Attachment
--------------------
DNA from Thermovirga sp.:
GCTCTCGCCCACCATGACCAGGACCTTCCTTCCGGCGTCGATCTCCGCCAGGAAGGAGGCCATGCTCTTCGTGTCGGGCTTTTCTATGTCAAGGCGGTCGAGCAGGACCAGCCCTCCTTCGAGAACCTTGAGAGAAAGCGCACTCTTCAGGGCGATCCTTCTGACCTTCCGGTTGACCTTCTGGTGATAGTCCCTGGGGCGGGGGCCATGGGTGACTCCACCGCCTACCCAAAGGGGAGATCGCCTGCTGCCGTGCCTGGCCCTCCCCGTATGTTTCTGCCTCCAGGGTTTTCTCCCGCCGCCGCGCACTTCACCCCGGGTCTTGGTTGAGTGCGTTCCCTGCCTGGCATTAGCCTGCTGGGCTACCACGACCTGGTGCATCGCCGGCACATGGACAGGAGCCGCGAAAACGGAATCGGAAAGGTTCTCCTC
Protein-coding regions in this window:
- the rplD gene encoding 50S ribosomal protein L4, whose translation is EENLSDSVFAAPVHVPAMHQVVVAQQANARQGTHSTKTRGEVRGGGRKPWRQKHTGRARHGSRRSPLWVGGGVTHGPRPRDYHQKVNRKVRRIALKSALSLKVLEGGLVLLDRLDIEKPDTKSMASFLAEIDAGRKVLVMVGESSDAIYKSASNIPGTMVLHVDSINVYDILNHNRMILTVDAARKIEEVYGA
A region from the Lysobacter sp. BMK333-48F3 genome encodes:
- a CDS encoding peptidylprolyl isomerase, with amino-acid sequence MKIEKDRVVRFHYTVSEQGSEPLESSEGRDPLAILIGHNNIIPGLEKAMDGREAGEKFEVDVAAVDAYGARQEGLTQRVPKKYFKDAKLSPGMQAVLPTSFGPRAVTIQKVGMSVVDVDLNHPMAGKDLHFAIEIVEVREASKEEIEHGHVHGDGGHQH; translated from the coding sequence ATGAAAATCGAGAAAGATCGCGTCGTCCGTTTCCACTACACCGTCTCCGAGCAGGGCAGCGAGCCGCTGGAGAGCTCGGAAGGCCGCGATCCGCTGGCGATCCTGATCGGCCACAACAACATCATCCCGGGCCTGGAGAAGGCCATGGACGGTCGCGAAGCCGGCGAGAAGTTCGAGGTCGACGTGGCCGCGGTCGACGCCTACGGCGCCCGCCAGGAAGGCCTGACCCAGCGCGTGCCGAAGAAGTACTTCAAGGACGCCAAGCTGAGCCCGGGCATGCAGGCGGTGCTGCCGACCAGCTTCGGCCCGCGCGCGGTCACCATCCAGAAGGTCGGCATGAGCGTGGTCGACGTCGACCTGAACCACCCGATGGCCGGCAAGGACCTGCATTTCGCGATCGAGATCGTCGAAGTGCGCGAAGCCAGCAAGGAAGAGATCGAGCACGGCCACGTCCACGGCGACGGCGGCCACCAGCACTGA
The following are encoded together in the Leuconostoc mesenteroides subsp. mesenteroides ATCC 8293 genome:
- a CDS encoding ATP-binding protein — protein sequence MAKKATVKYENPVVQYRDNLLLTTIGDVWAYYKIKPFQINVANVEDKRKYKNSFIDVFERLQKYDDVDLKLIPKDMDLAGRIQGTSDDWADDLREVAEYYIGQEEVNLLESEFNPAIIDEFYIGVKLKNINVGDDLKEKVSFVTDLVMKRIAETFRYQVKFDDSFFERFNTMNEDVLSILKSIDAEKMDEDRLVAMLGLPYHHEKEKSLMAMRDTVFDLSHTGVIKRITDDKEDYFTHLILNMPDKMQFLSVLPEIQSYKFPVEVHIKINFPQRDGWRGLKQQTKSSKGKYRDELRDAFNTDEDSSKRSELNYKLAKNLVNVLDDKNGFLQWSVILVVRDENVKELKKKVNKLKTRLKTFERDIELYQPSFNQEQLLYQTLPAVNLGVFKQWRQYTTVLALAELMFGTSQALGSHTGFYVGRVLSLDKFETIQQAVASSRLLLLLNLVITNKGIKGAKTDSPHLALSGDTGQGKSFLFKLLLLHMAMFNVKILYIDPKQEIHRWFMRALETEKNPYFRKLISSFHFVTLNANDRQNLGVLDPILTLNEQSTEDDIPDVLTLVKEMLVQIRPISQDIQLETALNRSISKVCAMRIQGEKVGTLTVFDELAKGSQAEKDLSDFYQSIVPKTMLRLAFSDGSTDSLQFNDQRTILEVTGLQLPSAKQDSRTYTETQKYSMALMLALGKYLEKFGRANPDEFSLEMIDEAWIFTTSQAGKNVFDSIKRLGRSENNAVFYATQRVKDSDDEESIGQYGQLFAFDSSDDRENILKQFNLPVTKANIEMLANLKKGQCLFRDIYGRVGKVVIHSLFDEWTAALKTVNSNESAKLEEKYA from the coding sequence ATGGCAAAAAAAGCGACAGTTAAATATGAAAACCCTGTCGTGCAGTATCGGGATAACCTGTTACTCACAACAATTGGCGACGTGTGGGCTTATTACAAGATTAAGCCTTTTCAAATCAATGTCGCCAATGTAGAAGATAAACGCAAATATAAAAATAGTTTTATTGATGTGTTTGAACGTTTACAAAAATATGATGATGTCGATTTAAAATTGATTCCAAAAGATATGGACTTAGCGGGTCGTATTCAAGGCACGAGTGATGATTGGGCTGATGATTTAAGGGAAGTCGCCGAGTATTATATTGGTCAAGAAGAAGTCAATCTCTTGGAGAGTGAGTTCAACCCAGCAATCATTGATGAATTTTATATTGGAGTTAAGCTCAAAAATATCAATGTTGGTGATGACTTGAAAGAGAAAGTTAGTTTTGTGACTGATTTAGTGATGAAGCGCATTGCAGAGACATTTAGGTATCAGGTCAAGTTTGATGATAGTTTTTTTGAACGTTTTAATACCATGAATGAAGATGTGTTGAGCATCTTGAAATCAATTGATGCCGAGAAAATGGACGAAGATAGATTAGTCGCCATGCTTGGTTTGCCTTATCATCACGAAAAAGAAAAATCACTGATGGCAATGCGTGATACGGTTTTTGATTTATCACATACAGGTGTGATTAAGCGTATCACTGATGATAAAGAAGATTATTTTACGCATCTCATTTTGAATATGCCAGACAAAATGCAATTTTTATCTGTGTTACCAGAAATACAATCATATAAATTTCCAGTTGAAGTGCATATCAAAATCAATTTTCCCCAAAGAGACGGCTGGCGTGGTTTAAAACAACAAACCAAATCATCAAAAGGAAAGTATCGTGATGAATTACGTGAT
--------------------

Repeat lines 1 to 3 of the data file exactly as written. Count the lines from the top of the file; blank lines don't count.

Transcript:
DNA from Thermovirga sp.:
GCTCTCGCCCACCATGACCAGGACCTTCCTTCCGGCGTCGATCTCCGCCAGGAAGGAGGCCATGCTCTTCGTGTCGGGCTTTTCTATGTCAAGGCGGTCGAGCAGGACCAGCCCTCCTTCGAGAACCTTGAGAGAAAGCGCACTCTTCAGGGCGATCCTTCTGACCTTCCGGTTGACCTTCTGGTGATAGTCCCTGGGGCGGGGGCCATGGGTGACTCCACCGCCTACCCAAAGGGGAGATCGCCTGCTGCCGTGCCTGGCCCTCCCCGTATGTTTCTGCCTCCAGGGTTTTCTCCCGCCGCCGCGCACTTCACCCCGGGTCTTGGTTGAGTGCGTTCCCTGCCTGGCATTAGCCTGCTGGGCTACCACGACCTGGTGCATCGCCGGCACATGGACAGGAGCCGCGAAAACGGAATCGGAAAGGTTCTCCTC
Protein-coding regions in this window: